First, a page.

To fight disinformation, California lawmakers are advancing a bill that would force social media companies to divulge their process for removing false, hateful or extremist material from their platforms. Texas lawmakers, by contrast, want to ban the largest of the companies — Facebook, Twitter and YouTube — from removing posts because of political points of view.

In Washington, the state attorney general persuaded a court to fine a nonprofit and its lawyer $28,000 for filing a baseless legal challenge to the 2020 governor’s race. In Alabama, lawmakers want to allow people to seek financial damages from social media platforms that shut down their accounts for having posted false content.

In the absence of significant action on disinformation at the federal level, officials in state after state are taking aim at the sources of disinformation and the platforms that propagate them — only they are doing so from starkly divergent ideological positions. In this deeply polarized era, even the fight for truth breaks along partisan lines.

a nation increasingly divided over a variety of issues — including abortion, guns, the environment — and along geographic lines.

a similar law in Florida that would have fined social media companies as much as $250,000 a day if they blocked political candidates from their platforms, which have become essential tools of modern campaigning. Other states with Republican-controlled legislatures have proposed similar measures, including Alabama, Mississippi, South Carolina, West Virginia, Ohio, Indiana, Iowa and Alaska.

Alabama’s attorney general, Steve Marshall, has created an online portal through which residents can complain that their access to social media has been restricted: In a written response to questions, he said that social media platforms stepped up efforts to restrict content during the pandemic and the presidential election of 2020.

“During this period (and continuing to present day), social media platforms abandoned all pretense of promoting free speech — a principle on which they sold themselves to users — and openly and arrogantly proclaimed themselves the Ministry of Truth,” he wrote. “Suddenly, any viewpoint that deviated in the slightest from the prevailing orthodoxy was censored.”

Much of the activity on the state level today has been animated by the fraudulent assertion that Mr. Trump, and not President Biden, won the 2020 presidential election. Although disproved repeatedly, the claim has been cited by Republicans to introduce dozens of bills that would clamp down on absentee or mail-in voting in the states they control.

memoirist and Republican nominee for Senate, railed against social media giants, saying they stifled news about the foreign business dealings of Hunter Biden, the president’s son.

massacre at a supermarket in Buffalo in May.

Connecticut plans to spend nearly $2 million on marketing to share factual information about voting and to create a position for an expert to root out misinformation narratives about voting before they go viral. A similar effort to create a disinformation board at the Department of Homeland Security provoked a political fury before its work was suspended in May pending an internal review.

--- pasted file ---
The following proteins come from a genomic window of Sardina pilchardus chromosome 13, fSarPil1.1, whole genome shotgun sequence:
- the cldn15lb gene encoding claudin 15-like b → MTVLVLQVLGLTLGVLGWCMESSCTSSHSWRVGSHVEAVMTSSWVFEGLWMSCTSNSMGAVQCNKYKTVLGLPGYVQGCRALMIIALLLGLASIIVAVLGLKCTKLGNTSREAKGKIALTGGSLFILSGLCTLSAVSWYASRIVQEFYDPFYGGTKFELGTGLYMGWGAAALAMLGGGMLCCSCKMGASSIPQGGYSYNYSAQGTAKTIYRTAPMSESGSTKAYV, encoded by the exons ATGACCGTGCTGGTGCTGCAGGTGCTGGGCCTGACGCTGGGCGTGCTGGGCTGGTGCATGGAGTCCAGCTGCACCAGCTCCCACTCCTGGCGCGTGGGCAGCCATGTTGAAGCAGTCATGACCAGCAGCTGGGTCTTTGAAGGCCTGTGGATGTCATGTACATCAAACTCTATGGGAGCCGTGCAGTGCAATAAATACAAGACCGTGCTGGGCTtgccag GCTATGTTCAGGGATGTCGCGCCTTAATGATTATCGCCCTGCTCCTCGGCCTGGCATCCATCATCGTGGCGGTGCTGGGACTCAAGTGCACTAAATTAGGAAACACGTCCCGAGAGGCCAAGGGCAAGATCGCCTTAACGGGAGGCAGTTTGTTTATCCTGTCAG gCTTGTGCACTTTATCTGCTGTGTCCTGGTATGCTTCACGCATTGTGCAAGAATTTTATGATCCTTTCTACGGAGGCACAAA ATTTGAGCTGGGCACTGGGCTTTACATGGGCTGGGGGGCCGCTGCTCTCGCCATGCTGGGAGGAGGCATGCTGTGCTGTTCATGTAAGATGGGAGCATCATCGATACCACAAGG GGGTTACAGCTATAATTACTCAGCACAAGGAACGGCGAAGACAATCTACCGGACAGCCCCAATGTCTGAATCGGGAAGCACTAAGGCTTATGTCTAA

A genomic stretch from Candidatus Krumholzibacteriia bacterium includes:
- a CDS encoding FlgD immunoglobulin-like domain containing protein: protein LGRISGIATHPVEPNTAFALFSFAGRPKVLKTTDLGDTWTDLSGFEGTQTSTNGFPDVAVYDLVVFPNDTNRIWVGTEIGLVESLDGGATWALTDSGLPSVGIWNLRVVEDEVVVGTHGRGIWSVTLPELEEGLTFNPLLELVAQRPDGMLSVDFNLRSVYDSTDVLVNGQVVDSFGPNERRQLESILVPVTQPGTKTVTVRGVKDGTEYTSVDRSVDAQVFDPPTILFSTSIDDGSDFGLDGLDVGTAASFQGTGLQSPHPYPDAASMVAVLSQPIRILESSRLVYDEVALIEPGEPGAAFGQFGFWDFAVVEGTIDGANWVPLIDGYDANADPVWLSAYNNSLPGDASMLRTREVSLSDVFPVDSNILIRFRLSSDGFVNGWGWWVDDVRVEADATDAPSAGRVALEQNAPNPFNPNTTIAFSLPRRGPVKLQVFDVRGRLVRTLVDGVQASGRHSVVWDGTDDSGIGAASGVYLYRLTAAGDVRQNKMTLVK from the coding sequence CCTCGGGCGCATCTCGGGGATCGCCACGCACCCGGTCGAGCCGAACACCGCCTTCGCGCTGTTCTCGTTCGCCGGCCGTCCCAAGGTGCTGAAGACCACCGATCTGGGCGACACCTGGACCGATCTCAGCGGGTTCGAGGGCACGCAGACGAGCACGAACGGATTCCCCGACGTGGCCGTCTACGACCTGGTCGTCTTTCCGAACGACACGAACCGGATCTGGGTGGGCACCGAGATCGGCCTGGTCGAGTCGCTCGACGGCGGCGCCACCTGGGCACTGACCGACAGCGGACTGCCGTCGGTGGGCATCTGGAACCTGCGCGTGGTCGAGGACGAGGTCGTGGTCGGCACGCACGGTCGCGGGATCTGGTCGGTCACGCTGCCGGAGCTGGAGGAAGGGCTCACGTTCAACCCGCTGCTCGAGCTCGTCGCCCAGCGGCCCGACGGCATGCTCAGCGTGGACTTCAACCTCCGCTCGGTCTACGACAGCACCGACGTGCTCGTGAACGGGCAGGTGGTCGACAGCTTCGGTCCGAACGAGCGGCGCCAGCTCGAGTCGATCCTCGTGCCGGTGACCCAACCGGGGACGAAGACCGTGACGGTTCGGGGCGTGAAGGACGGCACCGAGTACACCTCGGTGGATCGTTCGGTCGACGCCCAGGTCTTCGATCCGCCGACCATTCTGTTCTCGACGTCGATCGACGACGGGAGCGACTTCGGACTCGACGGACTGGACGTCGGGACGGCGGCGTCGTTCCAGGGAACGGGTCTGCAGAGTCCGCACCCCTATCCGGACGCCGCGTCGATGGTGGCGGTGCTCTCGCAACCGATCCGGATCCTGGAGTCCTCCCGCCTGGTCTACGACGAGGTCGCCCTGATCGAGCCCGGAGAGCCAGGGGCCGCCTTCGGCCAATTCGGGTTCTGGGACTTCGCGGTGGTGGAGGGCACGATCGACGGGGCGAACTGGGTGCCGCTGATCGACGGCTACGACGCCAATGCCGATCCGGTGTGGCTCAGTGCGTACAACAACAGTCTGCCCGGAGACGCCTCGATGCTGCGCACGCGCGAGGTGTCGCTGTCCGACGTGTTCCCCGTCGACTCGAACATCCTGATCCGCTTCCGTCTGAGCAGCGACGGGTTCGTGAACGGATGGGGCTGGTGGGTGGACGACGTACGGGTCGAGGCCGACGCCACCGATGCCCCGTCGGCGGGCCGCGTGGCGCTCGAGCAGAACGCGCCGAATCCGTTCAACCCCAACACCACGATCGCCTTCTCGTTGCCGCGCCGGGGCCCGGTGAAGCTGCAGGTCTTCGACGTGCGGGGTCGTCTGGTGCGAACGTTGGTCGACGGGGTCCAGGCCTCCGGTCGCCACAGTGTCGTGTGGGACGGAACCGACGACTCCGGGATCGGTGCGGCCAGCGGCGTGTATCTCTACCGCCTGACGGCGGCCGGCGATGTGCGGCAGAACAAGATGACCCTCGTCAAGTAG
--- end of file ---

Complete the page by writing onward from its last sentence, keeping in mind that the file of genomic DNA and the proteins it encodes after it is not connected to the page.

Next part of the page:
In California, the State Senate is moving forward with legislation that would require social media companies to disclose their policies regarding hate speech, disinformation, extremism, harassment and foreign political interference. (The legislation would not compel them to restrict content.) Another bill would allow civil lawsuits against large social media platforms like TikTok and Meta’s Facebook and Instagram if their products were proven to have addicted children.

“All of these different challenges that we’re facing have a common thread, and the common thread is the power of social media to amplify really problematic content,” said Assemblyman Jesse Gabriel of California, a Democrat, who sponsored the legislation to require greater transparency from social media platforms. “That has significant consequences both online and in physical spaces.”

It seems unlikely that the flurry of legislative activity will have a significant impact before this fall’s elections; social media companies will have no single response acceptable to both sides when accusations of disinformation inevitably arise.

“Any election cycle brings intense new content challenges for platforms, but the November midterms seem likely to be particularly explosive,” said Matt Perault, a director of the Center on Technology Policy at the University of North Carolina. “With abortion, guns, democratic participation at the forefront of voters’ minds, platforms will face intense challenges in moderating speech. It’s likely that neither side will be satisfied by the decisions platforms make.”

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Inside Twitter, Fears That Musk’s Views Will Revisit Past Troubles